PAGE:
Written by Gwinganna’s Retreat Manager & naturopath, Katlyn Martin.

As a naturopath, I always focus on prevention first and utilising the power of immune-boosting foods, lifestyle strategies and botanicals.

Here are a few simple tips to ensure you sail through winter glowing and full of energy.


Eat well

Focus on the nutritional benefit of each meal by increasing your fruit and vegetables and choosing a beautiful variety of colours. This helps ensure a high nutritional profile of fibre, antioxidants, vitamins and minerals. Some foods are incredibly beneficial for immune modulation, such as mushrooms, especially reishi, lion's mane and shiitake. Add these to soups or stir-fries with some garlic for an extra boost. When crushed or chopped, garlic releases allicin, a compound that inhibits the growth of bacteria. 

You might also like to try our chai golden milk recipe. Find more information at the end of this article.



The value of spending time outside in the fresh air and sunshine is underrated. If you wake in the dark and come home in the dark, make some time at lunch to get at least 15-20 mins in the fresh air and sun on your skin. 

Many Australians are Vitamin D deficient and research has linked this with lowered immunity. Vitamin D supplements are also an option; however, speak with your naturopath or healthcare provider first.



Choosing exercise in winter to energise the body (not deplete the body) will boost your immunity as this stimulates your lymphatic system, increases blood flow and flushes bacteria out of your respiratory system. However, too much exercise or workouts that are too intense can have the opposite effect due to the immune-suppressive effect of cortisol (our stress hormone). 

Choose yoga, Pilates, walking or moderate-intensity exercises, and even better, do these in the sunshine.



The power of plants is incredible, and as a naturopath, we have many options to choose from to support your immune system. Some favourites are andrographis, astragalus, goldenseal and the popular echinacea.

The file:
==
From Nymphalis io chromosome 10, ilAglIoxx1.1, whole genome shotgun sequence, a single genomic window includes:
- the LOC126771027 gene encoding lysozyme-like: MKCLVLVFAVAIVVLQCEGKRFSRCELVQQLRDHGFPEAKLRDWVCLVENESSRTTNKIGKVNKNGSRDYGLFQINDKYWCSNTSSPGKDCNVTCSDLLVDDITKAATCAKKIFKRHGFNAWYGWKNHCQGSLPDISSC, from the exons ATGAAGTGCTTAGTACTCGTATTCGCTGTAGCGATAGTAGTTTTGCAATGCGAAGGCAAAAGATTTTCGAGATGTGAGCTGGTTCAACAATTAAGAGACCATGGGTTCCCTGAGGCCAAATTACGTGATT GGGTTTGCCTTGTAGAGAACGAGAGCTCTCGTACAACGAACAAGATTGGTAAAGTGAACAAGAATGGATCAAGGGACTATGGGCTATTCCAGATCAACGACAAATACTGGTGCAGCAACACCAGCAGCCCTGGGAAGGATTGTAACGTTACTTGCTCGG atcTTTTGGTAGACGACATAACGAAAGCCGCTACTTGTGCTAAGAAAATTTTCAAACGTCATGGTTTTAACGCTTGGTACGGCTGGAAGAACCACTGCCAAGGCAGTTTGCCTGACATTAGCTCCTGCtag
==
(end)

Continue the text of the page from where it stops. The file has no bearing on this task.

These immune-boosting herbs are shown to have many extraordinary benefits such as protection against microbes, anti-inflammatory properties and protecting the body from free radicals. Consult with your naturopath to determine the best herbal tonic for you.


Prioritise sleep 

Research has shown there is a link between lack of sleep and the immune system. Sleep is fundamental to fighting infection and reducing allergic response. Long term sleep deprivation can worsen chronic health conditions. 

To improve your sleep, focus on sleep hygiene such as avoiding screens at night, making sure your bedroom is cool and dark and ensure you get enough early morning sunshine which assists with our circadian rhythms and deep sleep.

If you liked this article, you might like to find out more about our Winter Wellness Program


Two cups of Chai Golden Milk

Immune boosting Chai Golden Milk

This popular recipe is packed with immune-boosting nutrients such as ginger and turmeric.

Ginger has been used for thousands of years to cure and prevent several health problems. One of its many benefits is the prevention of colds and flu. It acts as an antihistamine and decongestant that helps to ease cold symptoms. It is also a natural antiviral and antibacterial which helps fight against illness.

Turmeric is well known for its anti-inflammatory properties. The active ingredient, curcumin, targets the inflammatory pathways in the body at a molecular level, helping to prevent and decrease chronic inflammation.

Try grating fresh turmeric into stir-fries or curries, sprinkle onto your porridge, or add a teaspoon to a smoothie.


Chai Golden Milk Recipe


2 tbsp ground turmeric 

1 tbsp ground cinnamon

1 tsp ground ginger

2 cardamom pods, seeds removed, ground

Pinch of ground cloves

¼ cup filtered water

2 tbsp coconut oil

½ tsp ground black pepper



½ cup raw cashews, soaked overnight

600ml filtered water

600ml rice milk

1 cup coconut cream

Honey, no taste



Place spices in a pan on the stove with water to form a watery paste. Cook over low heat for a few minutes until fragrant and water has been absorbed and paste is thick. Remove from heat and mix in coconut oil and pepper. This paste will be the base for the drink.

Blend drained cashews and water in a blender to make cashew milk. Place milk into a large saucepan, add rice milk and coconut cream. Add turmeric paste in small amounts until it reaches a flavour you like. Sweeten with a little honey and serve warm. Leftover paste can be stored in the refrigerator for up to 2 weeks.

Makes approx. 1½  litres.

Note: This delicious warm drink is full of antioxidants and has anti-inflammatory properties, which can help cleanse the liver - ideal for the cooler months. You can make a nutritious smoothie by blending this paste with any non-dairy milk and banana.


If you liked this recipe, you’ll find plenty more inspiring recipes in ‘A taste of Gwinganna’.